Bookmarks: It’s bonking, bonkers, barking mad Boris
A fortnightly look at books, writers and reviews
Boris Johnson will, in all likelihood, be announced as the new British prime minister today. Among other things, his campaign to Downing Street has prompted renewed interest in his books, particularly his 2004 novel, Seventy Two Virgins (HarperCollins), a comic thriller about a plot to assassinate a US president during a UK state visit.
The novel’s protagonist is Roger Barlow, a bumbling, gaffe-prone MP who is hounded by the tabloids for his sexual indiscretions and totters on his bicycle through a story padded by much chatter of buxom women and mocking of Britain’s welfare policies. In other words, a man very much like Boris Johnson.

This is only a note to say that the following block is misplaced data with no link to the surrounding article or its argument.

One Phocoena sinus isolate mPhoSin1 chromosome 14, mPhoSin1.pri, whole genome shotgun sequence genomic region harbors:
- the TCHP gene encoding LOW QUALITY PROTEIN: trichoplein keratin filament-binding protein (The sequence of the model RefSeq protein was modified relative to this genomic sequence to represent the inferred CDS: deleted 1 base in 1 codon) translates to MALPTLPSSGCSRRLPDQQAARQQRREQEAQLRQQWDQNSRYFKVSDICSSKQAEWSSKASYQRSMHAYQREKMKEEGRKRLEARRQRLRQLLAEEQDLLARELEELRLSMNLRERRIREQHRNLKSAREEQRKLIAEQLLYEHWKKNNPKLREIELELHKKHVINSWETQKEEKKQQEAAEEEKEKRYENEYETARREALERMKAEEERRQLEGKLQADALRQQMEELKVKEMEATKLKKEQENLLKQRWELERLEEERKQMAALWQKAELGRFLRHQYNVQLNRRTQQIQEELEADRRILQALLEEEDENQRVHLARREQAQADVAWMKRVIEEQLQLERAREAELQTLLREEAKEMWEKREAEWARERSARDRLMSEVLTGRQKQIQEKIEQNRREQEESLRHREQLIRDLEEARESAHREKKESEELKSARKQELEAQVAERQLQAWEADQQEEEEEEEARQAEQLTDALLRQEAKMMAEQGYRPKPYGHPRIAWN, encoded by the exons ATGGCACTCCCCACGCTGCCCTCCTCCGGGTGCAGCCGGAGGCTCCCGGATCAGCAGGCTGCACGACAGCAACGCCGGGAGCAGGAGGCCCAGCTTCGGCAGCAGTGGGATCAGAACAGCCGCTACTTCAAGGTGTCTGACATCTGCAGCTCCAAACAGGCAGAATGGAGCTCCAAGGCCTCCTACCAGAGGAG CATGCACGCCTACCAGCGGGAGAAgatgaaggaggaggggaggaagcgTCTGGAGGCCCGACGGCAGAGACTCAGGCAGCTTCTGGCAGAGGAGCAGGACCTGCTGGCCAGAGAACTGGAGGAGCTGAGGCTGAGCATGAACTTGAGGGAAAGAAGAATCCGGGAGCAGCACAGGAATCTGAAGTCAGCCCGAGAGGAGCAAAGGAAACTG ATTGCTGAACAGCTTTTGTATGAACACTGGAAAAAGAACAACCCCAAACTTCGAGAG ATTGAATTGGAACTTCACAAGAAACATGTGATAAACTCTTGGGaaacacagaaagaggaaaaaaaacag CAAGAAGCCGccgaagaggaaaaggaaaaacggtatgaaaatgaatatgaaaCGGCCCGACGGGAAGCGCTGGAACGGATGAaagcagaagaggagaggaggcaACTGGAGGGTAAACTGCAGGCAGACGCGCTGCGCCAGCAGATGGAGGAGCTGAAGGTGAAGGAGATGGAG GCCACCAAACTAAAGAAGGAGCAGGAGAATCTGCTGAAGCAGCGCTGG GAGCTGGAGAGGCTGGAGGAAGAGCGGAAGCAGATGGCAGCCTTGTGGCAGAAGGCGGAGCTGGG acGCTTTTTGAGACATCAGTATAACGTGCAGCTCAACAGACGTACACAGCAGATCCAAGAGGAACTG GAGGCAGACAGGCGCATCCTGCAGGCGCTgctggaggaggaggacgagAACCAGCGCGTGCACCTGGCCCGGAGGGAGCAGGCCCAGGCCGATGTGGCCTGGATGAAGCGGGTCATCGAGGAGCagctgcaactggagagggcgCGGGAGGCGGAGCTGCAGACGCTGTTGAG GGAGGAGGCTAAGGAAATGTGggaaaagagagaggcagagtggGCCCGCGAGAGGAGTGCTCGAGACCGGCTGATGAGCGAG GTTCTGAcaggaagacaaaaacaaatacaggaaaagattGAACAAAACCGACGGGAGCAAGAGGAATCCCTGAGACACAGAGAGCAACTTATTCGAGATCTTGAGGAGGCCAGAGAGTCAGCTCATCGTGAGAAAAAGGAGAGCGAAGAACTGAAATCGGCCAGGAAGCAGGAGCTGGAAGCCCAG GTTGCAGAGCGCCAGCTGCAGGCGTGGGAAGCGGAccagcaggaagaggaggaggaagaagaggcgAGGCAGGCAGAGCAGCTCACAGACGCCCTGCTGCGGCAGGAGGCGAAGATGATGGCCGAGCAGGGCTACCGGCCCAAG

When his own words failed him, Johnson seemingly helped himself to those of other writers. The “lucky lady” bending over to retrieve something from a bag was described as “a sight to make a bishop kick a hole in a stained glass window”, which was pinched from Raymond Chandler’s Farewell, My Lovely (“She reached into her bag and slid a photograph across the desk, a five-by-three glazed still. It was a blonde. A blonde to make a bishop kick a hole in a stained glass window …”)..